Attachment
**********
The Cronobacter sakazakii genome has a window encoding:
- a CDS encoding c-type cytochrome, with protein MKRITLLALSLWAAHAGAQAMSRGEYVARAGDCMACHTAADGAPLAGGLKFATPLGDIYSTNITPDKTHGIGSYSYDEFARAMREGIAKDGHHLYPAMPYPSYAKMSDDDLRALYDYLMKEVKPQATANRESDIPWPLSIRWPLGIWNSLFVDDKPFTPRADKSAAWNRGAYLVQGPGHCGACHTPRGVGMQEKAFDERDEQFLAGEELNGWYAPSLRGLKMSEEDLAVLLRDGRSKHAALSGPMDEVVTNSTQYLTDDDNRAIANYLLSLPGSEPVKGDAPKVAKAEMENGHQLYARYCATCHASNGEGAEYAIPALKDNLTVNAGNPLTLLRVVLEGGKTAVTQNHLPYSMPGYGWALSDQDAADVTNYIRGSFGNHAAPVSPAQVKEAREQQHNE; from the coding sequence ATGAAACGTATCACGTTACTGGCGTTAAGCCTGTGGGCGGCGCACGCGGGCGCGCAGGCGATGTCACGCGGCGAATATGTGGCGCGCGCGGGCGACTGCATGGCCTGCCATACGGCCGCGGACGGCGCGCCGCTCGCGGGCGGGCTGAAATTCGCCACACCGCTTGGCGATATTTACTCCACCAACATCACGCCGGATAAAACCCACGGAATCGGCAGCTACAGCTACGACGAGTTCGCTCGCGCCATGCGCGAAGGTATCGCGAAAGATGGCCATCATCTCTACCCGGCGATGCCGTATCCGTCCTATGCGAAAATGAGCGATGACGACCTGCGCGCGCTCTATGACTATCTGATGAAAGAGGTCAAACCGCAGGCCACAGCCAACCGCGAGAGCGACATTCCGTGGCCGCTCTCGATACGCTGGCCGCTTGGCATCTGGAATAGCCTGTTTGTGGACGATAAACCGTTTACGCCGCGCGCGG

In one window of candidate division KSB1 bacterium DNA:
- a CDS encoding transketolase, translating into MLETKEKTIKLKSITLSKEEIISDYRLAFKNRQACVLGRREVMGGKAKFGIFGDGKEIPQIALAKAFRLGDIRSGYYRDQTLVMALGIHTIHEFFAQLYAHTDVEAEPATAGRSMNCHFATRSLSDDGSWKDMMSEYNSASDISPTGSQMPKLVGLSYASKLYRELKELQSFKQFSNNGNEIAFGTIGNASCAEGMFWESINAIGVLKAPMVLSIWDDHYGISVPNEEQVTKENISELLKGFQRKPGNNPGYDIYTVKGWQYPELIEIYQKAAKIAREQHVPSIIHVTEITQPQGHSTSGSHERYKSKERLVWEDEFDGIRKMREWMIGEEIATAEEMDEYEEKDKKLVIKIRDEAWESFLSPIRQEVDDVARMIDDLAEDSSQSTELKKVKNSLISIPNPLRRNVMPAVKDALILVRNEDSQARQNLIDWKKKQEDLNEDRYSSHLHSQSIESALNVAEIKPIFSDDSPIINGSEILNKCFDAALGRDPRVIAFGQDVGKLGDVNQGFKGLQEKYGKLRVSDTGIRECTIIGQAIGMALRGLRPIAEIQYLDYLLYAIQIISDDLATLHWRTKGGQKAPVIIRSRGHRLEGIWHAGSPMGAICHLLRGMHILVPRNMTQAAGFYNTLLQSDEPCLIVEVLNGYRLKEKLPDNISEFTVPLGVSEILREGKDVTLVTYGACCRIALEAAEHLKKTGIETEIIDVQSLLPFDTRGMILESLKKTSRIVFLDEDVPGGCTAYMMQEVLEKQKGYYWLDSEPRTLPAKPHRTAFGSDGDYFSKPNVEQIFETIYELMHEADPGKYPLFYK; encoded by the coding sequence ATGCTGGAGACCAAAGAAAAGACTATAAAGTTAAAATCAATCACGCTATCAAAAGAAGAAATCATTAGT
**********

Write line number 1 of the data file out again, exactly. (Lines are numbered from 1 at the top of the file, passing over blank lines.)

The Cronobacter sakazakii genome has a window encoding: